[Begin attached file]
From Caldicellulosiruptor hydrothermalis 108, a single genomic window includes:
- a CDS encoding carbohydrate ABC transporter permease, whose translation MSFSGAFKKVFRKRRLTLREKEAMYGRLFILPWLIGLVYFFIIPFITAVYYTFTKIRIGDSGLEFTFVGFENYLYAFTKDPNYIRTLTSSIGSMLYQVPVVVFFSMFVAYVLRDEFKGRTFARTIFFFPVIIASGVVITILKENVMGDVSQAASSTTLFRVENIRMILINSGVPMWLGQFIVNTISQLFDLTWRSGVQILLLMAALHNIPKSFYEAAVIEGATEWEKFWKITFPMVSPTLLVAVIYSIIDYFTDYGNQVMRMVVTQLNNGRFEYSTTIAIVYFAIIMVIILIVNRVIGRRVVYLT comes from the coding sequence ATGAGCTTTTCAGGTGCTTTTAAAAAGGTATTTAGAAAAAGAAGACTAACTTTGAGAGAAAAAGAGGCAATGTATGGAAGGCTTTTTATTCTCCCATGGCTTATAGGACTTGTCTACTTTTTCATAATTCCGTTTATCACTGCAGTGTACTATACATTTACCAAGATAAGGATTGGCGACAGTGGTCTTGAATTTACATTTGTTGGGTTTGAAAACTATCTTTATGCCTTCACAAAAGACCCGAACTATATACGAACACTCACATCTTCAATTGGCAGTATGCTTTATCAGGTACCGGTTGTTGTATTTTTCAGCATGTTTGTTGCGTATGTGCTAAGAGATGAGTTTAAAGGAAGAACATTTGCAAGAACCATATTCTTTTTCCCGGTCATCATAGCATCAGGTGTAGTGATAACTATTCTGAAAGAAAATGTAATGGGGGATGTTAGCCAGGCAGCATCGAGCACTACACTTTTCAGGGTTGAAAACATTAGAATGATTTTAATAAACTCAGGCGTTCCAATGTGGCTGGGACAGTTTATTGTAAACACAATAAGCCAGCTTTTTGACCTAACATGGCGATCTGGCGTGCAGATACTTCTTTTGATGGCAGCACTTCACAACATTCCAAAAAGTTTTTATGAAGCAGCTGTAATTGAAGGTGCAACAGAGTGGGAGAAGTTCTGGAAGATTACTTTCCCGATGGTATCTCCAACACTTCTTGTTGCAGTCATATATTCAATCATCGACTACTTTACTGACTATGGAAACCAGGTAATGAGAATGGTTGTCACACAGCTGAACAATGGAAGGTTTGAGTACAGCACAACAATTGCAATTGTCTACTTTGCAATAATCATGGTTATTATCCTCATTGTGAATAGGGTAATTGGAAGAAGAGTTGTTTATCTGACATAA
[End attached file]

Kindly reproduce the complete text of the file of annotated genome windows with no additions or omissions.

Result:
From Caldicellulosiruptor hydrothermalis 108, a single genomic window includes:
- a CDS encoding carbohydrate ABC transporter permease, whose translation MSFSGAFKKVFRKRRLTLREKEAMYGRLFILPWLIGLVYFFIIPFITAVYYTFTKIRIGDSGLEFTFVGFENYLYAFTKDPNYIRTLTSSIGSMLYQVPVVVFFSMFVAYVLRDEFKGRTFARTIFFFPVIIASGVVITILKENVMGDVSQAASSTTLFRVENIRMILINSGVPMWLGQFIVNTISQLFDLTWRSGVQILLLMAALHNIPKSFYEAAVIEGATEWEKFWKITFPMVSPTLLVAVIYSIIDYFTDYGNQVMRMVVTQLNNGRFEYSTTIAIVYFAIIMVIILIVNRVIGRRVVYLT comes from the coding sequence ATGAGCTTTTCAGGTGCTTTTAAAAAGGTATTTAGAAAAAGAAGACTAACTTTGAGAGAAAAAGAGGCAATGTATGGAAGGCTTTTTATTCTCCCATGGCTTATAGGACTTGTCTACTTTTTCATAATTCCGTTTATCACTGCAGTGTACTATACATTTACCAAGATAAGGATTGGCGACAGTGGTCTTGAATTTACATTTGTTGGGTTTGAAAACTATCTTTATGCCTTCACAAAAGACCCGAACTATATACGAACACTCACATCTTCAATTGGCAGTATGCTTTATCAGGTACCGGTTGTTGTATTTTTCAGCATGTTTGTTGCGTATGTGCTAAGAGATGAGTTTAAAGGAAGAACATTTGCAAGAACCATATTCTTTTTCCCGGTCATCATAGCATCAGGTGTAGTGATAACTATTCTGAAAGAAAATGTAATGGGGGATGTTAGCCAGGCAGCATCGAGCACTACACTTTTCAGGGTTGAAAACATTAGAATGATTTTAATAAACTCAGGCGTTCCAATGTGGCTGGGACAGTTTATTGTAAACACAATAAGCCAGCTTTTTGACCTAACATGGCGATCTGGCGTGCAGATACTTCTTTTGATGGCAGCACTTCACAACATTCCAAAAAGTTTTTATGAAGCAGCTGTAATTGAAGGTGCAACAGAGTGGGAGAAGTTCTGGAAGATTACTTTCCCGATGGTATCTCCAACACTTCTTGTTGCAGTCATATATTCAATCATCGACTACTTTACTGACTATGGAAACCAGGTAATGAGAATGGTTGTCACACAGCTGAACAATGGAAGGTTTGAGTACAGCACAACAATTGCAATTGTCTACTTTGCAATAATCATGGTTATTATCCTCATTGTGAATAGGGTAATTGGAAGAAGAGTTGTTTATCTGACATAA